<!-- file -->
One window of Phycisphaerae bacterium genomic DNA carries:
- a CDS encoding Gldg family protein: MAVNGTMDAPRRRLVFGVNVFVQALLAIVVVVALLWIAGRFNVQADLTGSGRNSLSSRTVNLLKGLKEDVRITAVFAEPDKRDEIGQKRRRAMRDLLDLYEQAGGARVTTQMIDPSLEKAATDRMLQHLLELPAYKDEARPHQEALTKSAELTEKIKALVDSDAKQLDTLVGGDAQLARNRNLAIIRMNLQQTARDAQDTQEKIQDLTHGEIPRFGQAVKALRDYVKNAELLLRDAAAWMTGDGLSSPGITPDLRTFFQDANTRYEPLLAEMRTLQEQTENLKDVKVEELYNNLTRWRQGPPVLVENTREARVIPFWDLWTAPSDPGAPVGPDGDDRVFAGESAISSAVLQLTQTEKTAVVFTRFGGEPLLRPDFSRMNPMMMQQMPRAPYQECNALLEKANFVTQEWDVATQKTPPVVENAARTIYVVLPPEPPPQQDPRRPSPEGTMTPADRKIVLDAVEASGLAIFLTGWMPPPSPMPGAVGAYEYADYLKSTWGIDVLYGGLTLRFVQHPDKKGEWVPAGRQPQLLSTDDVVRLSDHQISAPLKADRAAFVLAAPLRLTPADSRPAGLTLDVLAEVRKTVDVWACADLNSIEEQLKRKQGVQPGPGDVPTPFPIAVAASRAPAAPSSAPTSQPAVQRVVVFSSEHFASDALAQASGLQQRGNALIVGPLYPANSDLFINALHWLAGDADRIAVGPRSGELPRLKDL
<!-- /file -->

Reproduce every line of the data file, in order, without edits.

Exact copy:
One window of Phycisphaerae bacterium genomic DNA carries:
- a CDS encoding Gldg family protein: MAVNGTMDAPRRRLVFGVNVFVQALLAIVVVVALLWIAGRFNVQADLTGSGRNSLSSRTVNLLKGLKEDVRITAVFAEPDKRDEIGQKRRRAMRDLLDLYEQAGGARVTTQMIDPSLEKAATDRMLQHLLELPAYKDEARPHQEALTKSAELTEKIKALVDSDAKQLDTLVGGDAQLARNRNLAIIRMNLQQTARDAQDTQEKIQDLTHGEIPRFGQAVKALRDYVKNAELLLRDAAAWMTGDGLSSPGITPDLRTFFQDANTRYEPLLAEMRTLQEQTENLKDVKVEELYNNLTRWRQGPPVLVENTREARVIPFWDLWTAPSDPGAPVGPDGDDRVFAGESAISSAVLQLTQTEKTAVVFTRFGGEPLLRPDFSRMNPMMMQQMPRAPYQECNALLEKANFVTQEWDVATQKTPPVVENAARTIYVVLPPEPPPQQDPRRPSPEGTMTPADRKIVLDAVEASGLAIFLTGWMPPPSPMPGAVGAYEYADYLKSTWGIDVLYGGLTLRFVQHPDKKGEWVPAGRQPQLLSTDDVVRLSDHQISAPLKADRAAFVLAAPLRLTPADSRPAGLTLDVLAEVRKTVDVWACADLNSIEEQLKRKQGVQPGPGDVPTPFPIAVAASRAPAAPSSAPTSQPAVQRVVVFSSEHFASDALAQASGLQQRGNALIVGPLYPANSDLFINALHWLAGDADRIAVGPRSGELPRLKDL